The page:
Perhaps the most unfortunate part about this state of affairs is that the problem could be addressed if leadership was merely competent.  California is spending billions of dollars on a bullet train that will initially take (very few) riders from nowhere (Bakersfield) to nowhere (Fresno).  Our leaders are pushing this because it’s a large, sexy, legacy type of project if it can ever be completed, linking LA and San Francisco.  However, our regional infrastructure is absolute garbage.  Improving light rail, commuter rail and subways may not be sexy or legacy-defining for politicians but it is actually substantially more environmentally friendly than a largely un-needed bullet train and would make our cities far more efficient. It would also allow for development in more far-flung suburbs where land is cheaper and blue collar workers could actually afford to rent or buy which would help to alleviate many of the issues that have exacerbated cost of living pressures and pushed regional inequality to record levels.  Functional infrastructure would not bring the cost of living in San Francisco and LA in line with rust belt cities like Cleveland – we’re way past the point of no return on that one – but it would go a long way towards reversing the cost of living spiral that we now find ourselves in.  A spiral that could be exaggerated further under the new tax reform proposal.


How Low Can You Go?  The yield curve is now at it’s flattest level in a decade and doesn’t look poised to reverse course anytime soon with the Fed widely expected to raise short term rates again in December.  The reason for the flattening is being hotly debated between those who think that the long end of the curve is overvalued and those who think that the Fed is running out of room to raise rates further.

The Slog: Jeremy Grantham of GMO is famous for correctly predicting the last two crashes.  However, this time around he thinks that asset valuations are rich but that they may take decades of subpar returns to slowly come back to the long term average rather than crash.


Only the Beginning? The retail apocalypse could just be getting started as high yield debt maturities from retailers begin to pile up:

Just $100 million of high-yield retail borrowings were set to mature this year, but that will increase to $1.9 billion in 2018, according to Fitch Ratings Inc. And from 2019 to 2025, it will balloon to an annual average of almost $5 billion. The amount of retail debt considered risky is also rising. Over the past year, high-yield bonds outstanding gained 20 percent, to $35 billion, and the industry’s leveraged loans are up 15 percent, to $152 billion, according to Bloomberg data.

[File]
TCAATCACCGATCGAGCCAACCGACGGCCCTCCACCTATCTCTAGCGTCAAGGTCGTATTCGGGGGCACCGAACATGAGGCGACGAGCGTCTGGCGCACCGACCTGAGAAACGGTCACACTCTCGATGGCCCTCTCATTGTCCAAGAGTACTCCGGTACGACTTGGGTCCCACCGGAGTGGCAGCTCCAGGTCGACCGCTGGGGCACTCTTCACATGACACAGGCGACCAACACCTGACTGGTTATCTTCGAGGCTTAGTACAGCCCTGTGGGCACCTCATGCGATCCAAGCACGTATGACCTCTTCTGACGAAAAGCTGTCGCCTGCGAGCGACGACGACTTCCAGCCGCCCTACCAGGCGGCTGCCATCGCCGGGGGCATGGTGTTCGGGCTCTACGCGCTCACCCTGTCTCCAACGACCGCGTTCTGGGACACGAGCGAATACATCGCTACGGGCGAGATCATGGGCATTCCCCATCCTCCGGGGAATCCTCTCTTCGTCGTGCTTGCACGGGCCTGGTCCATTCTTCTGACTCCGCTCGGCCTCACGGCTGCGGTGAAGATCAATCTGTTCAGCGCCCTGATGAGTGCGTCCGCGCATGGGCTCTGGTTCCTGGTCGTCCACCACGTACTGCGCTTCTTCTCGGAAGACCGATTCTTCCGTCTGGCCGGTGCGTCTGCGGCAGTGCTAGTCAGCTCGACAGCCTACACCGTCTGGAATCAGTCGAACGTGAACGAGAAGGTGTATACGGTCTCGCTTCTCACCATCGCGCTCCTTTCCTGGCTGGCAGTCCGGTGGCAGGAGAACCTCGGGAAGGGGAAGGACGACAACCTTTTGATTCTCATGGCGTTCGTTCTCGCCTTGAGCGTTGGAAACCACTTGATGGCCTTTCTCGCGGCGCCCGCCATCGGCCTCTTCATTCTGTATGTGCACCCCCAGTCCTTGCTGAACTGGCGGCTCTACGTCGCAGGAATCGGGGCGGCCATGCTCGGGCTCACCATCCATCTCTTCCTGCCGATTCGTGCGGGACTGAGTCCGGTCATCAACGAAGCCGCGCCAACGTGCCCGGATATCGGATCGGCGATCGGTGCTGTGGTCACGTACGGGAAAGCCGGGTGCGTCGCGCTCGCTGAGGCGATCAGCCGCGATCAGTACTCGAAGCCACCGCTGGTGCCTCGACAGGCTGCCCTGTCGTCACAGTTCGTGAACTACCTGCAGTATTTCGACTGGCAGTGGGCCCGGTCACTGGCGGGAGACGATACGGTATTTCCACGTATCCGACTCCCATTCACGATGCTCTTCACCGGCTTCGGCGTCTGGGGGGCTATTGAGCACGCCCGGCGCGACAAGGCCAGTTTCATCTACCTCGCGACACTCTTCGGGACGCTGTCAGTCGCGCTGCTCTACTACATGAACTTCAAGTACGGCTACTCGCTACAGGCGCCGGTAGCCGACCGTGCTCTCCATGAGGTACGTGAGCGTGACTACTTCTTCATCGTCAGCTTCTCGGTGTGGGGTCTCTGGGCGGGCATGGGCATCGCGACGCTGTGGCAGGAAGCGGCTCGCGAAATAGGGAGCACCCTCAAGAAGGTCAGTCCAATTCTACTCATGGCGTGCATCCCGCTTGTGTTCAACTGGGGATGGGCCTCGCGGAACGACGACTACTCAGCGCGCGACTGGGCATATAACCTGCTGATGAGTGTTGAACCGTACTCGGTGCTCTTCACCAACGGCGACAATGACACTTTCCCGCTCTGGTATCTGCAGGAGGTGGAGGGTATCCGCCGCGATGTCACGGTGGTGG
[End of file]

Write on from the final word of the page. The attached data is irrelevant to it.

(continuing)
The Squeeze: Rising labor inputs, rents, and a recent uptick in commodity prices are going to force restaurants to start passing more costs on to customers or face  deterioration in their already slim margins.


Sea Change Coming? Home ownership has risen to its highest levels since 2014, driven largely by Millennials and causing analysts and investors to wonder whether the rental market’s good times are ending.  See Also: Where people spend the most and lease on rent in America.

NIMBY Consequences: This is so incredibly sad and is a direct result of NIMBYs preventing necessary housing from getting built:

“I’ve got economically zero unemployment in my city, and I’ve got thousands of homeless people that actually are working and just can’t afford housing,” said Seattle City Councilman Mike O’Brien. “There’s nowhere for these folks to move to. Every time we open up a new place, it fills up.”


Dud: Eight months after Snapchat went public the company is a train wreck with Facebook poaching it’s most popular features for it’s larger user base and declining growth prospects.

Accretive: The surprisingly compelling case for Apple to buy Netflix in order to compete with Amazon in the original content and streaming video space.13102550_1187025494654529_535629253_n

Chart of the Day

Retail Distress

Retail Lender Concentration


There Goes the Neighborhood: A Nebraska man was arrested for hiring hookers and strippers to strip on his neighbors porch at least 75 times since 2013 while he watched from his house across the street.  Where I come from, this is typically referred to as being a good neighbor. (h/t Scott Barnard)

….Or Are You Just Happy to See Me? Police in Germany found a python in a drunken man’s pants after he was arrested for getting in a fight.  The pickup lines pretty much write themselves.  (h/t Steve Sims)

Resourceful: A Duncan Donuts worker in Denver was busted selling meth and heroin in addition to donuts while on the job.  Sounds like a great way to make some extra cash.